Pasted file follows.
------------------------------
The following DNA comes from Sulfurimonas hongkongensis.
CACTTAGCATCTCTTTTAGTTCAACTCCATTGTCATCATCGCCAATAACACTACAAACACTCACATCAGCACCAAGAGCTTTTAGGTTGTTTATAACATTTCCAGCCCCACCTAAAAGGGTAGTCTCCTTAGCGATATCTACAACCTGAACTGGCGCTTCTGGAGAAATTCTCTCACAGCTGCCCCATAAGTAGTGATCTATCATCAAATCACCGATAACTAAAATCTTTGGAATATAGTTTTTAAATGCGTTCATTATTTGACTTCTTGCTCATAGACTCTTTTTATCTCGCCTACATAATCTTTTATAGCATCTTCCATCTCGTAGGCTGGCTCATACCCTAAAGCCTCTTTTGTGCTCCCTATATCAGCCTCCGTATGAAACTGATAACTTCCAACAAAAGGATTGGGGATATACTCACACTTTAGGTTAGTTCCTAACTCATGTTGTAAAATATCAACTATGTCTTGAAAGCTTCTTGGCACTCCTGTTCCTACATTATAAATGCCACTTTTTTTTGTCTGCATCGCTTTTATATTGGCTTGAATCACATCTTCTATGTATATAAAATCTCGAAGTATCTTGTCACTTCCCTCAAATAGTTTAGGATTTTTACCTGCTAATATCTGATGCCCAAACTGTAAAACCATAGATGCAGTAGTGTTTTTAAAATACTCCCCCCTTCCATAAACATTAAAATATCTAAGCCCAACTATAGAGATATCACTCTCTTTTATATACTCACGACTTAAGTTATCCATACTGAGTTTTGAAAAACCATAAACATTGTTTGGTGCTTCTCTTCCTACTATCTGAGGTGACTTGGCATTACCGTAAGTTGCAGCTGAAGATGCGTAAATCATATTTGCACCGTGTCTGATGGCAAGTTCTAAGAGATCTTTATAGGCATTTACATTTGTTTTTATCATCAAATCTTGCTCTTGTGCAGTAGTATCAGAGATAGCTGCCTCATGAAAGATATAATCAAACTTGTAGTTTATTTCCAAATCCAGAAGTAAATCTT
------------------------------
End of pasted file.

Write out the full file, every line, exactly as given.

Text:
The following DNA comes from Sulfurimonas hongkongensis.
CACTTAGCATCTCTTTTAGTTCAACTCCATTGTCATCATCGCCAATAACACTACAAACACTCACATCAGCACCAAGAGCTTTTAGGTTGTTTATAACATTTCCAGCCCCACCTAAAAGGGTAGTCTCCTTAGCGATATCTACAACCTGAACTGGCGCTTCTGGAGAAATTCTCTCACAGCTGCCCCATAAGTAGTGATCTATCATCAAATCACCGATAACTAAAATCTTTGGAATATAGTTTTTAAATGCGTTCATTATTTGACTTCTTGCTCATAGACTCTTTTTATCTCGCCTACATAATCTTTTATAGCATCTTCCATCTCGTAGGCTGGCTCATACCCTAAAGCCTCTTTTGTGCTCCCTATATCAGCCTCCGTATGAAACTGATAACTTCCAACAAAAGGATTGGGGATATACTCACACTTTAGGTTAGTTCCTAACTCATGTTGTAAAATATCAACTATGTCTTGAAAGCTTCTTGGCACTCCTGTTCCTACATTATAAATGCCACTTTTTTTTGTCTGCATCGCTTTTATATTGGCTTGAATCACATCTTCTATGTATATAAAATCTCGAAGTATCTTGTCACTTCCCTCAAATAGTTTAGGATTTTTACCTGCTAATATCTGATGCCCAAACTGTAAAACCATAGATGCAGTAGTGTTTTTAAAATACTCCCCCCTTCCATAAACATTAAAATATCTAAGCCCAACTATAGAGATATCACTCTCTTTTATATACTCACGACTTAAGTTATCCATACTGAGTTTTGAAAAACCATAAACATTGTTTGGTGCTTCTCTTCCTACTATCTGAGGTGACTTGGCATTACCGTAAGTTGCAGCTGAAGATGCGTAAATCATATTTGCACCGTGTCTGATGGCAAGTTCTAAGAGATCTTTATAGGCATTTACATTTGTTTTTATCATCAAATCTTGCTCTTGTGCAGTAGTATCAGAGATAGCTGCCTCATGAAAGATATAATCAAACTTGTAGTTTATTTCCAAATCCAGAAGTAAATCTT